Interested in the weather? Forbes Library can help

  • The new weather station installed in the back parking lot of Forbes Library. GAZETTE STAFF/CAROL LOLLIS

  • Molly Moss, the Assistant Director at Forbes Library, talks about the new weather station installed in the back parking lot. —GAZETTE STAFF/CAROL LOLLIS

  • Molly Moss, the Assistant Director at Forbes Library, talks about the new weather station installed in the back parking lot. —GAZETTE STAFF/CAROL LOLLIS

  • Molly Moss, the assistant director at Forbes Library, talks about the new weather station installed in the back parking lot. GAZETTE STAFF/CAROL LOLLIS

  • Molly Moss, the Assistant Director at Forbes Library, talks about the new weather station installed in the back parking lot. —GAZETTE STAFF/CAROL LOLLIS

@RebeccaMMullen
Published: 7/4/2017 10:22:43 PM

NORTHAMPTON — Is it a bird? A plane? A conceptual art piece?

The strange gray box attached to a lightpost behind Forbes Library is actually a weather station that takes measurements of temperature, precipitation, wind speed and direction as well as other meteorological data.

“It looks kind of like a UFO to some people if they don’t know what it is,” said Molly Moss, assistant director at Forbes Library.

The weather station was installed in January and collects data every minute on its surroundings. The information is automatically uploaded from the station to wunderground.com, where users can see detailed analytics and long term weather trends.

Jasper Lapienski, of Northampton, first suggested the weather station at a library trustee meeting in September. He lives across the street from the library and wanted to have a place in the neighborhood to get accurate temperature readings.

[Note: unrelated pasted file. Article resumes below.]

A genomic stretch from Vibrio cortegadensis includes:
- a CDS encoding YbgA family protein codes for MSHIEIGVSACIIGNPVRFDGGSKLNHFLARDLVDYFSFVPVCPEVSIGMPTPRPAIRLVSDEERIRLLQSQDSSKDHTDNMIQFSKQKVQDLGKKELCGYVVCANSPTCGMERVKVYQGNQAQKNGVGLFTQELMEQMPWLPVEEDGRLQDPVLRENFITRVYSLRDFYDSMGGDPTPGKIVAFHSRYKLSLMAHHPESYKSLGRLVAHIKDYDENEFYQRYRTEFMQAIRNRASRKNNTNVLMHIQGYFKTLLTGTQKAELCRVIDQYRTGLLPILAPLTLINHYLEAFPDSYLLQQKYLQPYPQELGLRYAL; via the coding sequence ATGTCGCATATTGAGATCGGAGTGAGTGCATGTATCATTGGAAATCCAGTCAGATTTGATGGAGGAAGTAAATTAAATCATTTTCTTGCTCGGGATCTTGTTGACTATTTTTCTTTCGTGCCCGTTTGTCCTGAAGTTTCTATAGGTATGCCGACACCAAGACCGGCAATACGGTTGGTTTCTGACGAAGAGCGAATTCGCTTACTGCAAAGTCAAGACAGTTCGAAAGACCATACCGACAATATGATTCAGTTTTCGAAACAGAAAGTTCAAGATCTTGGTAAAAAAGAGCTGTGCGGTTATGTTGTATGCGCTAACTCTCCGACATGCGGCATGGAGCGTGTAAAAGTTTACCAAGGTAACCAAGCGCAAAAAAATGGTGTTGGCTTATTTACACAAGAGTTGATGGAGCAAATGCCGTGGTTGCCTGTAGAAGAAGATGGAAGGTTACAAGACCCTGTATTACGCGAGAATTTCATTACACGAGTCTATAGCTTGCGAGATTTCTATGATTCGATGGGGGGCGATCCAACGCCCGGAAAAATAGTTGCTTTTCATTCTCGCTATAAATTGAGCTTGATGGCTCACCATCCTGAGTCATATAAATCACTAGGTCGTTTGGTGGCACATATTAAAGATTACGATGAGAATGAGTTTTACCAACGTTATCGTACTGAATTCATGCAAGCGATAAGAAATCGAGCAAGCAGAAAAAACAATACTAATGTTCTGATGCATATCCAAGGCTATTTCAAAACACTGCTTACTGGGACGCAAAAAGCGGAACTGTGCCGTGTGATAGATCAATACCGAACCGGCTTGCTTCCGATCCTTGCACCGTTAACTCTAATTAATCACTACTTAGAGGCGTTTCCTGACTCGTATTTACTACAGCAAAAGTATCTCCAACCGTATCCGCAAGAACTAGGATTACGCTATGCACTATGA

Smith College has a weather station, he said, but it’s at the top of a tall building so the data is different than what’s on the ground.

Lapienski also wanted to have a weather station in the community that was owned by the people of Northampton and not just private citizens. There are over 100 stations in the Pioneer Valley but many are owned by individuals and therefore inaccessible to the general public.

“It’s always of interest for citizens to have things in the public trust because it adds value to all of our lives and not just one person,” Lapienski said Monday.

The station cost $440, and was purchased by Friends of Forbes Library. Lapienski said he hopes that the visibility of the station will make library-goers curious about the technology.

“I don’t think the public is aware of how available this data is,” he said.

On May 20, the library held a weather station open house with Lapienski showing community members a virtual tour of how the station works and answering questions.

Lapienski said he enjoys collecting weather data and looking at the history of the field as well as long-term climate trends. He likes being able to refute claims people make using data.

“If you listen to what people say, every winter is the coldest year on record,” he said.




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